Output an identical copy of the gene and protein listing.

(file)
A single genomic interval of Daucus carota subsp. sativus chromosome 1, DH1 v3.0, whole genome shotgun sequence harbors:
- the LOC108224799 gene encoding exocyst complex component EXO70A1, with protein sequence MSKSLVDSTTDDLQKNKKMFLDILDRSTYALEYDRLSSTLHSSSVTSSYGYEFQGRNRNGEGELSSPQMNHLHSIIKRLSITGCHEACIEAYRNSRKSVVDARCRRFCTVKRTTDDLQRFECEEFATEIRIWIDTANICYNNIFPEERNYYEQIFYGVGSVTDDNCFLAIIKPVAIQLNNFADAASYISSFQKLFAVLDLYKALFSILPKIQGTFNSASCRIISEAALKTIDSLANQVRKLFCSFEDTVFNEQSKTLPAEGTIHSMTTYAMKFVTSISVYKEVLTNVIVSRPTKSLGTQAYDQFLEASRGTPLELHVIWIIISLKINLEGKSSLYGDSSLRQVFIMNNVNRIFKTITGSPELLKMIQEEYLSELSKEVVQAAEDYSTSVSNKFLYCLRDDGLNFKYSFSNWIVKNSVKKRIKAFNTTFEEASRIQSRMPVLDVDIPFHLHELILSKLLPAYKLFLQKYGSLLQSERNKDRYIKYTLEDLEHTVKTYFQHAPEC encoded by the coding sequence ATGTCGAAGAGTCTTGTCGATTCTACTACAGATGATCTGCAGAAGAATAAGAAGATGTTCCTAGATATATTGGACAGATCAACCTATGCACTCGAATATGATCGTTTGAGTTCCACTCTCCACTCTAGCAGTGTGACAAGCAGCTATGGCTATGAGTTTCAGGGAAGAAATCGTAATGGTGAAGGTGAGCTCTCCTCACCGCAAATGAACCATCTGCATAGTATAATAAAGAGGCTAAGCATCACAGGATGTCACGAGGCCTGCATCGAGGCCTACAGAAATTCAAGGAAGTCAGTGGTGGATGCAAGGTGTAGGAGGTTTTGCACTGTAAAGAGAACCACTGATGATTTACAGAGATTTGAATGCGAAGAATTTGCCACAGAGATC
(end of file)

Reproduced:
A single genomic interval of Daucus carota subsp. sativus chromosome 1, DH1 v3.0, whole genome shotgun sequence harbors:
- the LOC108224799 gene encoding exocyst complex component EXO70A1, with protein sequence MSKSLVDSTTDDLQKNKKMFLDILDRSTYALEYDRLSSTLHSSSVTSSYGYEFQGRNRNGEGELSSPQMNHLHSIIKRLSITGCHEACIEAYRNSRKSVVDARCRRFCTVKRTTDDLQRFECEEFATEIRIWIDTANICYNNIFPEERNYYEQIFYGVGSVTDDNCFLAIIKPVAIQLNNFADAASYISSFQKLFAVLDLYKALFSILPKIQGTFNSASCRIISEAALKTIDSLANQVRKLFCSFEDTVFNEQSKTLPAEGTIHSMTTYAMKFVTSISVYKEVLTNVIVSRPTKSLGTQAYDQFLEASRGTPLELHVIWIIISLKINLEGKSSLYGDSSLRQVFIMNNVNRIFKTITGSPELLKMIQEEYLSELSKEVVQAAEDYSTSVSNKFLYCLRDDGLNFKYSFSNWIVKNSVKKRIKAFNTTFEEASRIQSRMPVLDVDIPFHLHELILSKLLPAYKLFLQKYGSLLQSERNKDRYIKYTLEDLEHTVKTYFQHAPEC encoded by the coding sequence ATGTCGAAGAGTCTTGTCGATTCTACTACAGATGATCTGCAGAAGAATAAGAAGATGTTCCTAGATATATTGGACAGATCAACCTATGCACTCGAATATGATCGTTTGAGTTCCACTCTCCACTCTAGCAGTGTGACAAGCAGCTATGGCTATGAGTTTCAGGGAAGAAATCGTAATGGTGAAGGTGAGCTCTCCTCACCGCAAATGAACCATCTGCATAGTATAATAAAGAGGCTAAGCATCACAGGATGTCACGAGGCCTGCATCGAGGCCTACAGAAATTCAAGGAAGTCAGTGGTGGATGCAAGGTGTAGGAGGTTTTGCACTGTAAAGAGAACCACTGATGATTTACAGAGATTTGAATGCGAAGAATTTGCCACAGAGATC